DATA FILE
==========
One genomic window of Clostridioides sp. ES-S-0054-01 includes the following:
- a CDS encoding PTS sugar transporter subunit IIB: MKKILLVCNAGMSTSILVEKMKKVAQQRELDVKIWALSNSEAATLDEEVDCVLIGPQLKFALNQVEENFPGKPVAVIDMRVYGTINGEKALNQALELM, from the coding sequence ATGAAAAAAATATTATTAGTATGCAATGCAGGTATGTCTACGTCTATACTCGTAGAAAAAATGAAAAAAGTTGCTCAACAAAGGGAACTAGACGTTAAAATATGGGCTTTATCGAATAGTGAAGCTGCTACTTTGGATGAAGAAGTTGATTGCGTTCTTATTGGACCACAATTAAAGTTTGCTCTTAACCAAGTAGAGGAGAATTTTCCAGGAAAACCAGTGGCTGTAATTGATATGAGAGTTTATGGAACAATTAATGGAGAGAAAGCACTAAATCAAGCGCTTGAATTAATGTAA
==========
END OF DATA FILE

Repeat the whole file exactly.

One genomic window of Clostridioides sp. ES-S-0054-01 includes the following:
- a CDS encoding PTS sugar transporter subunit IIB: MKKILLVCNAGMSTSILVEKMKKVAQQRELDVKIWALSNSEAATLDEEVDCVLIGPQLKFALNQVEENFPGKPVAVIDMRVYGTINGEKALNQALELM, from the coding sequence ATGAAAAAAATATTATTAGTATGCAATGCAGGTATGTCTACGTCTATACTCGTAGAAAAAATGAAAAAAGTTGCTCAACAAAGGGAACTAGACGTTAAAATATGGGCTTTATCGAATAGTGAAGCTGCTACTTTGGATGAAGAAGTTGATTGCGTTCTTATTGGACCACAATTAAAGTTTGCTCTTAACCAAGTAGAGGAGAATTTTCCAGGAAAACCAGTGGCTGTAATTGATATGAGAGTTTATGGAACAATTAATGGAGAGAAAGCACTAAATCAAGCGCTTGAATTAATGTAA